Sumner’s most famous political incident occurred in 1856. After giving a speech in the Senate during which he angered southern Senators, Sumner was brutally beaten in the Senate chamber by South Carolina Representative Preston Brooks. He was almost killed, barely able to escape due to his eyes being covered in blood. This incident launched the nascent Republican party into the national spotlight and rallies supporting Sumner sprung up all over the north. He took nearly 3 years to return to the Senate floor due to the severity of his injuries. He traveled around Europe restoring his health and generating support for the cause of abolition.
During the Civil War, Sumner was a key confidant of Lincoln and was among the foremost proponents of full emancipation for the slaves. Lincoln described Sumner as “my idea of a bishop,”1 and valued his input tremendously. Sumner also strove to ensure loyalty among the Union leadership, even arresting Union generals who lost battles. He also took the lack of southern opposition resulting from the secession of pro-slavery representatives as an opportunity to defend the rights of emerging nations such as Haiti or the Dominican Republic. Sumner fought for and delivered the diplomatic recognition of Haiti as a nation that it had sought from 1804-1862 but which had been denied due to its population being descended from former African slaves.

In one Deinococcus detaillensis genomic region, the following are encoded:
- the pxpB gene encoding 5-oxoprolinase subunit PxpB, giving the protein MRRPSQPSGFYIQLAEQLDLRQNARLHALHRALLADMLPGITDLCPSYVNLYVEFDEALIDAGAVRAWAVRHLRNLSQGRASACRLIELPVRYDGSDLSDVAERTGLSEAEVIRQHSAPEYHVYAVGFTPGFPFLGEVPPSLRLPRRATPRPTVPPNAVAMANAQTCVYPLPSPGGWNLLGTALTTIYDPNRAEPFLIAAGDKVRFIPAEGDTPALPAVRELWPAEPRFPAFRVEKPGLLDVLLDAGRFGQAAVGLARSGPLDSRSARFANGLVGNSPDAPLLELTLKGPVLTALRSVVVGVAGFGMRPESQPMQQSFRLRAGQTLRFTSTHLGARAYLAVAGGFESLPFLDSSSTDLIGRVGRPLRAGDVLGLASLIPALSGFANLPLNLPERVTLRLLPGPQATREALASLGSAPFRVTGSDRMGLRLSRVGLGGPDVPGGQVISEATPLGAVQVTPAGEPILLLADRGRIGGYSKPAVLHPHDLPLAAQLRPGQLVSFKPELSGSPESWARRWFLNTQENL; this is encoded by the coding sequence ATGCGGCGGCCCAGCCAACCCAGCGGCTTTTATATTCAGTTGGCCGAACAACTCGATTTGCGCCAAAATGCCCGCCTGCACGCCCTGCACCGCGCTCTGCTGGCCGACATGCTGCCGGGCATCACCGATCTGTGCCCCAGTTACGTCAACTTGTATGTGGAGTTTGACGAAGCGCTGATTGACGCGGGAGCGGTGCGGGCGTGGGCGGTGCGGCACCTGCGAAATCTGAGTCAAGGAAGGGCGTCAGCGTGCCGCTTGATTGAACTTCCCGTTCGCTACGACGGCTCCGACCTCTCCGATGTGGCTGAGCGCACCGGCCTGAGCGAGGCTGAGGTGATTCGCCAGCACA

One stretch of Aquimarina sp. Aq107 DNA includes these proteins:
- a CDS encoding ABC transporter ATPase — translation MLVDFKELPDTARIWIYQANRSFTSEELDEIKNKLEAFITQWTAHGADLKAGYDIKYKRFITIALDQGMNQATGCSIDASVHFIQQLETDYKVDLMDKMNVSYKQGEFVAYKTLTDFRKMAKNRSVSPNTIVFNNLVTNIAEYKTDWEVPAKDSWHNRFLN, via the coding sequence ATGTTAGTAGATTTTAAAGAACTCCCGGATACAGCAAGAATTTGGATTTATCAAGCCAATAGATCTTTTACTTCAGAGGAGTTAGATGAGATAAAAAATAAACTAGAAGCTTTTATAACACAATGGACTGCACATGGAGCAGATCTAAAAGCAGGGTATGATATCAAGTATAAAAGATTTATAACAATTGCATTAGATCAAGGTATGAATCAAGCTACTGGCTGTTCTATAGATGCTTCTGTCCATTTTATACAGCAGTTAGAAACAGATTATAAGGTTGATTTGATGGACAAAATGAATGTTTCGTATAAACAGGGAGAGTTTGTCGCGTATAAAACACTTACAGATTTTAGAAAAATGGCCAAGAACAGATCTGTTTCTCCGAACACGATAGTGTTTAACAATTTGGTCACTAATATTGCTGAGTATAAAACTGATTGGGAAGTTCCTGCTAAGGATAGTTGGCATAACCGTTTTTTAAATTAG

After the war, Sumner supported the purchase of Alaska from Russia. His main contribution continued to be in the area of civil rights, demanding that the freedmen be allowed to vote should they, as well as all other citizens, pass a literacy test. He also strove to remove racial distinctions, mainly the word white, from federal legislation in order to preserve the natural rights entrusted to all citizens in the Constitution and Declaration of Independence.
Sumner is rightfully considered a hero of the north, the underrepresented, and the oppressed. This particular statue was erected in 1902. It was originally submitted for consideration to a committee designing a statue of Sumner in 1876 to be placed in the Boston Public Garden. The design won when submitted by an anonymous sculptor, however it was rejected when it was discovered the design was the work of a woman. In 1902, friends of the sculptor, Anne Whitney, paid for its construction to honor the great son of Massachusetts, Charles Sumner.
2. Sumner, Charles. Senators Debate Equal Rights. Library of Congress. . Accessed November 03, 2018. http://www.loc.gov/teachers/classroommaterials/presentationsandactivities/presentations/timeline/civilwar/recontwo/sumner.html.
3. Sumner, Charles. Speech of Hon. Charles Sumner on the cession of Russian America to United States. University of Michigan. April 09, 1867. Accessed November 04, 2018. https://quod.lib.umich.edu/m/moa/aaz9604.0001.001/4?page=root;rgn=full+text;size=100;view=image.
4. Sarah C Roberts v The City of Boston. Howard Law. . Accessed November 04, 2018. http://law.howard.edu/brownat50/brownCases/19thCenturyCases/RobertsvBoston1849.pdf.
5. Encyclopedia Britannica, The Editors of. Charles Sumner. Encyclopedia Britannica. . Accessed November 04, 2018. https://www.britannica.com/biography/Charles-Sumner.
6 Sumner, Charles. Speech of Hon. Charles Sumner in the Senate of the United States. Boston, MA. John P. Jewett and Company, 1856.